It took us a while to drive into the rainforest, and we stopped at the visitor’s center before getting to the trailhead. By that time, we sat down to eat our sandwiches before beginning the hike. I tried so hard to choke down what turned out to be hot, melted plastic cheese logs because I needed my strength for this hike (and because I just hate wasting food), but I just couldn’t. I am sorry, Puerto Ricans, but these are NOT sandwiches.
Now I know exactly how those store owners got to be so friggin obese.
After successfully sumitting the mountain, we went in search of a highly recommended local food joint, which, you guessed it, required that we walk through a really sketchy ‘hood after dark. Maybe the danger is supposed to make the food taste better once you get there. I had rice and beans with shrimp in creole sauce.
Against our better judgement, we decided to stop for ice cream on the way back. To emphasize just how sketch this neighborhood was, we had to be buzzed in AND out of this little shop by the lone woman (who was very sweet) running the joint. Let me tell you, this ice cream was worth the danger, like whoa. I don’t have a picture of it for two reasons: one, it was still so hot and humid out that it began to melt immediately, and two, I was too busy running my cute butt out of the danger zone.
Day 5 – to Vieques
We flew to the small island of Vieques on this day and the very helping front desk lady at our hotel asked us what kind of food we’d be looking for, and we said paella, bitch. Well, the lady was so nice that she dismissed being called a bitch and told us that it just so happened to be paella night at Bellybuttons in town, sweetness!
It was sooo delicious, and we had an awesome talk with the cook about his travels as a poor college student through Southern California.
Day 6 – Our 9th Anniversary
The concrete, open air hotel we were staying at supplied us with a kitchen fully stocked with breakfast makings each morning – thank heaven for fresh fruit, bread, and eggs! We made a feast of fresh Puerto Rican coffee, slices of nectarine, and french toast with the leftover cooked egg. My mouth is watering as I remember eating this.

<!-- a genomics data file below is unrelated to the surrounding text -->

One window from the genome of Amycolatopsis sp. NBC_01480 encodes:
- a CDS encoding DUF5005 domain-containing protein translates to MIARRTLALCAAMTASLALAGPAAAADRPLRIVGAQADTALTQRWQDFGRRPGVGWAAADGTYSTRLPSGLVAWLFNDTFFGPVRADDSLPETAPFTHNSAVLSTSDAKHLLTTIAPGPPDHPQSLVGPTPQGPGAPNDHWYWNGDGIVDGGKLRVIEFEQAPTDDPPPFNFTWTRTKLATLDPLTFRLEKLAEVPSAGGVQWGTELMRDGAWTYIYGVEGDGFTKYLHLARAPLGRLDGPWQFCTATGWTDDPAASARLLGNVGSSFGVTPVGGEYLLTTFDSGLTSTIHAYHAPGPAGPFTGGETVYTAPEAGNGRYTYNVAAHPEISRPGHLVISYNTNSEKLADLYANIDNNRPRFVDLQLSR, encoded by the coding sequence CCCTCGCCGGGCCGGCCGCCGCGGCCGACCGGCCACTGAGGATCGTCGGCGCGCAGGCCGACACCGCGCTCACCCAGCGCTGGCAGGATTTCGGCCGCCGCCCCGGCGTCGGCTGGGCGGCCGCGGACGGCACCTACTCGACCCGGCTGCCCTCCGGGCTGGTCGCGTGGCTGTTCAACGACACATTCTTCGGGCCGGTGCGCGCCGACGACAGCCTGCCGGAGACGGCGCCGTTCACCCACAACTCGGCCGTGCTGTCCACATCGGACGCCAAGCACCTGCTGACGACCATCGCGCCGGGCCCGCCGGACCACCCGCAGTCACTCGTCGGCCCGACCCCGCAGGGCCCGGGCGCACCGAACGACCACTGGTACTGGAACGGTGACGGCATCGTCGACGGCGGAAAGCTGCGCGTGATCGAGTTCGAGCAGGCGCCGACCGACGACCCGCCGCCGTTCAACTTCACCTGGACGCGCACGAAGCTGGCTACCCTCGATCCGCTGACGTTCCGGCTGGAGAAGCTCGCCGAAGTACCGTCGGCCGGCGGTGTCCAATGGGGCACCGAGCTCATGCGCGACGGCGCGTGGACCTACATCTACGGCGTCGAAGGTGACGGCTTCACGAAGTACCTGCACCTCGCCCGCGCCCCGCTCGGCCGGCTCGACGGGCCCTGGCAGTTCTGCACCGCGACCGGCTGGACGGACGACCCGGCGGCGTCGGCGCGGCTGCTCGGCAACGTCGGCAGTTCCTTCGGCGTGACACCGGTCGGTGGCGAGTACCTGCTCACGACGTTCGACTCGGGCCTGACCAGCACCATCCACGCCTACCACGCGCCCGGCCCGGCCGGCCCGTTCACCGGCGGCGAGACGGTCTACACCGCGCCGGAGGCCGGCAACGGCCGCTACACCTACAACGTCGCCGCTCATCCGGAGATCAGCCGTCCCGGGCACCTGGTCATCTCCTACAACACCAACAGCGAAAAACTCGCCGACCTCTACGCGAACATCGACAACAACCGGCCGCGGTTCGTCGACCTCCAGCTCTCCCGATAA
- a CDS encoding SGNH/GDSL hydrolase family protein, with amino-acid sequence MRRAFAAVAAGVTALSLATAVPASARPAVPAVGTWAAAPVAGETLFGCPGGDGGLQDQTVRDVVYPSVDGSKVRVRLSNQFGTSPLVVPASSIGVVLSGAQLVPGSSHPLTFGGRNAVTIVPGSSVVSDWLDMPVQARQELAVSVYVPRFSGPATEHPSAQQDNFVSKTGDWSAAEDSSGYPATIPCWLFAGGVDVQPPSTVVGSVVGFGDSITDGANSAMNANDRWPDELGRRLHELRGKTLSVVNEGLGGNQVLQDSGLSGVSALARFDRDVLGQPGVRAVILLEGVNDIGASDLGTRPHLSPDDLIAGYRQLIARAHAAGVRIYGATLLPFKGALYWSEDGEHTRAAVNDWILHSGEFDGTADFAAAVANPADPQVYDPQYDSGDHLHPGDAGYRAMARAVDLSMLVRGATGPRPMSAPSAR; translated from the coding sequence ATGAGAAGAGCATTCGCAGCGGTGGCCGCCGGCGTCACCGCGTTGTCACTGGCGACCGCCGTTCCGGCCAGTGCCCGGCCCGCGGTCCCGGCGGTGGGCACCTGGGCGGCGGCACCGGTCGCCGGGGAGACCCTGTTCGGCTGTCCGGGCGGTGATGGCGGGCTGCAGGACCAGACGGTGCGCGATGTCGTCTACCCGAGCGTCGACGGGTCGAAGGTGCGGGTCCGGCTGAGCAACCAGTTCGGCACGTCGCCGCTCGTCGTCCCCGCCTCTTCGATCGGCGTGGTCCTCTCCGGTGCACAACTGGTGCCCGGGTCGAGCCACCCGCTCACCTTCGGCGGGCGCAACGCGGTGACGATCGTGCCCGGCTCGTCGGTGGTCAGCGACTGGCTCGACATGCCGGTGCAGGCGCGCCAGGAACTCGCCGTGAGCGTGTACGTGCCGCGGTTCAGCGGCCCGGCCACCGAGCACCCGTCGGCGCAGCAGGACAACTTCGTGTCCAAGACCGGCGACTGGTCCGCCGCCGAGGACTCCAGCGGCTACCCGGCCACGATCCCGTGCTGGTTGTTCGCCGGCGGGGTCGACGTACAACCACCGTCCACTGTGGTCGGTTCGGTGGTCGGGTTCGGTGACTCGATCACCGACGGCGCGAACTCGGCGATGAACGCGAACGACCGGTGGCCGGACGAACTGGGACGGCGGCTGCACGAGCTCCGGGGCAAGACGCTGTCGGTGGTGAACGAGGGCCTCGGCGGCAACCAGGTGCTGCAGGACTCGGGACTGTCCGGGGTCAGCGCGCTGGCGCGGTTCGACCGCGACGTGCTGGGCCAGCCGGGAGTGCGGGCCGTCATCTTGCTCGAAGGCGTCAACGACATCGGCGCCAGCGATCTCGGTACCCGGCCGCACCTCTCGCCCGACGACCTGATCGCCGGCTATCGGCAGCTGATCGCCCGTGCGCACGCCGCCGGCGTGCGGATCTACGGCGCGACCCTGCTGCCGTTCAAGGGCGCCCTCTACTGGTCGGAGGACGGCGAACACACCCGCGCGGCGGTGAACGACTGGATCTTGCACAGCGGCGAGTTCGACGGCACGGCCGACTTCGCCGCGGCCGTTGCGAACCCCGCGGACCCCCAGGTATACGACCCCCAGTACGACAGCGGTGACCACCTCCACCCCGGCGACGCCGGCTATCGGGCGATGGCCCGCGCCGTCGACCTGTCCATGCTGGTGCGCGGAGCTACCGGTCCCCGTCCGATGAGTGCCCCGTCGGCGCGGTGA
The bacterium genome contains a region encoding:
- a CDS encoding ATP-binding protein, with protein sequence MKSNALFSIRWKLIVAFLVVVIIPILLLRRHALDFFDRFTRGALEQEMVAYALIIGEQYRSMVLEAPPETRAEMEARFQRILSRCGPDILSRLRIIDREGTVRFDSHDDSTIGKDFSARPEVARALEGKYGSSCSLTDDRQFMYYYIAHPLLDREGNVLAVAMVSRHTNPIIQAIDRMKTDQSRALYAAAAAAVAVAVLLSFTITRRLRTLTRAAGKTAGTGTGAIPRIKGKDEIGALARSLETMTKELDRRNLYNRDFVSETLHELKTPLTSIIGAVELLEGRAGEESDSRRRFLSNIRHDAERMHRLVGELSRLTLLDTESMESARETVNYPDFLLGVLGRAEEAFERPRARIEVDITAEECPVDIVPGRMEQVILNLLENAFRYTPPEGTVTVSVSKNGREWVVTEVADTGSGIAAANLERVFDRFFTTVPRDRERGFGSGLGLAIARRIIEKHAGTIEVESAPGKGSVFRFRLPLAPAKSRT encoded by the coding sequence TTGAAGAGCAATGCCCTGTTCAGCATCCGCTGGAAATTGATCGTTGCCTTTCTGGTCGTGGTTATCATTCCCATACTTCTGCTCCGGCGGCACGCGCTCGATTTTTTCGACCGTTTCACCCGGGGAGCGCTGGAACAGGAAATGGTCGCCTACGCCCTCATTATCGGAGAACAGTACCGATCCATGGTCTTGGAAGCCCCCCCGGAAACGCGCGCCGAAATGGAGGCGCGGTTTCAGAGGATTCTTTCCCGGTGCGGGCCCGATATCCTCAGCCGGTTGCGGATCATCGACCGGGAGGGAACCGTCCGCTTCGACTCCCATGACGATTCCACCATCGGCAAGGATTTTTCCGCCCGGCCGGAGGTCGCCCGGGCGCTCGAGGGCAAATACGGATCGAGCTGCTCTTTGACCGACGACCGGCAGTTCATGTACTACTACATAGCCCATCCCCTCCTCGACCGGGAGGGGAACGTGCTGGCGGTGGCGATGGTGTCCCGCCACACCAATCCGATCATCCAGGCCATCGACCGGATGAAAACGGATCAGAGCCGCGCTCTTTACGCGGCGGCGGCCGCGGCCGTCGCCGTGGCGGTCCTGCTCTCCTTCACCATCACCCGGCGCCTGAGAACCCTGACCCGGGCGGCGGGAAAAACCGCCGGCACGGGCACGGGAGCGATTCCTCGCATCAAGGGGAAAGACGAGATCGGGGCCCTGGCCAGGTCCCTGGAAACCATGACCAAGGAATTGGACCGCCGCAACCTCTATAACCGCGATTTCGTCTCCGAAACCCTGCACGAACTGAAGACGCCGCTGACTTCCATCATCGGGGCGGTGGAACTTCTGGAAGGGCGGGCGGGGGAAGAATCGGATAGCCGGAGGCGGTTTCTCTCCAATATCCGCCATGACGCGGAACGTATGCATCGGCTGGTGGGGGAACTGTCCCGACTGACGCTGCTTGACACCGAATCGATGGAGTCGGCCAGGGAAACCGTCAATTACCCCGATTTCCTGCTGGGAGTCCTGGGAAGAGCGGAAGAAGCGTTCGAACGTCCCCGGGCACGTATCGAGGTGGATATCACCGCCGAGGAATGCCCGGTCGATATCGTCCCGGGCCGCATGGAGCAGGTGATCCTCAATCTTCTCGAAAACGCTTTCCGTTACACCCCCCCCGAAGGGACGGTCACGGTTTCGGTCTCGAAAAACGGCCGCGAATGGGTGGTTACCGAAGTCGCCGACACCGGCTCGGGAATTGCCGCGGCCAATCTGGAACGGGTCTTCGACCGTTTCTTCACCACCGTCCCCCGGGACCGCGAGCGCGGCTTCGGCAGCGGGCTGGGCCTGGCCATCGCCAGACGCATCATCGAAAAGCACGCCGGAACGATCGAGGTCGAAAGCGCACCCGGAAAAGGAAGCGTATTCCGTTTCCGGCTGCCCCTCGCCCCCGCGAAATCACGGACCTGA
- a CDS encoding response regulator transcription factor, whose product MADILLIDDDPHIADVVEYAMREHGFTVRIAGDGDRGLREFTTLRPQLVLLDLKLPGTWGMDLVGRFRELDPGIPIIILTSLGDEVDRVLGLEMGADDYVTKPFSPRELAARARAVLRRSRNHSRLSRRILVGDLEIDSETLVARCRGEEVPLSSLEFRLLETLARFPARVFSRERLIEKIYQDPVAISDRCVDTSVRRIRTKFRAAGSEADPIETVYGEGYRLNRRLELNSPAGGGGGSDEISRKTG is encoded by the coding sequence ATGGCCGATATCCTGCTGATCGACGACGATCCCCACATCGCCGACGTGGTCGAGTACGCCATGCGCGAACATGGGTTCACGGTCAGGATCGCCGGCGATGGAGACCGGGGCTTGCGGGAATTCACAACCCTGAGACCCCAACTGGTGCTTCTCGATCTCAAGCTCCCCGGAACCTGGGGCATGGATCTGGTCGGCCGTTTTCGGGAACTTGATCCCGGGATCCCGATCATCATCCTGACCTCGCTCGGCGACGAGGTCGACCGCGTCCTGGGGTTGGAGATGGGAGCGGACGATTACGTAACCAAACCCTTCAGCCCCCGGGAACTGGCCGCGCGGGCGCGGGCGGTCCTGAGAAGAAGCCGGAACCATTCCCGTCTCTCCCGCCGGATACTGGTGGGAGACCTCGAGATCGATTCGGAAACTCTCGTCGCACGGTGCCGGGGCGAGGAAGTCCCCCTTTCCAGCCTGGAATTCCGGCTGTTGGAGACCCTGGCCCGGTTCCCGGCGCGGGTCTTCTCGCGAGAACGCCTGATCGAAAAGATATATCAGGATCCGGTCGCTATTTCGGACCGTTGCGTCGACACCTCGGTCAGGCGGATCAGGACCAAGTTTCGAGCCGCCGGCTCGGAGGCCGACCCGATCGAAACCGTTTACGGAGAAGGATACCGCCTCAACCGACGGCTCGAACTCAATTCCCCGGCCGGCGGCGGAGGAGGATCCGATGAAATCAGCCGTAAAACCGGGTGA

For our anniversary dinner, we went to the very posh Blue Horizon and I treated myself to a (very punchy) rum punch.
I also got the most melt-in-your-mouth seabass ever. I ordered the ill-tempered variety with friggin laser beams attached to their heads, but the waiter just looked at me funny and then confiscated my punch. Arse.
Day 7 – more Vieques
After a long day at the beach, we came back to the hotel and Brian made us a scrumptious afternoon tea complete with milk and honey, toast and jam. I made sure to stick out my little pinky.
That night for dinner I was craving something fried, and so I got chicken strippy-things (I forget what the Puerto Ricans called them, but they were essentially chicken strips).
Day 8 – more Vieques beach
We pigged out this day because swimming in the ocean and getting slammed into Mother Earth by crashing waves works up an appetite. Behold: deluxe nachos and Brian got a huge burger.
I ordered a Coke, but was served a Pepsi because the entire island was out of Coke (no joke). I wonder how often shortages like that happen…?
Day 9 – last full day of vacation
More delicious breakfast cooked by us! I became obsessed with jugo de pina on this trip. Sooo sweet and refreshing!
We waited forever for this shrimp pizza for dinner at Lazy Jack’s. At least they give you fair warning.
Day 10 – travel day
I will wrap up this post with the only picture I took of the magnificent mango we were given every morning!
Out of respect, I didn’t take a picture of its namesake, the magnificent mango poo. You’re welcome.
Stay tuned for more exciting stories from our Puerto Rican adventure!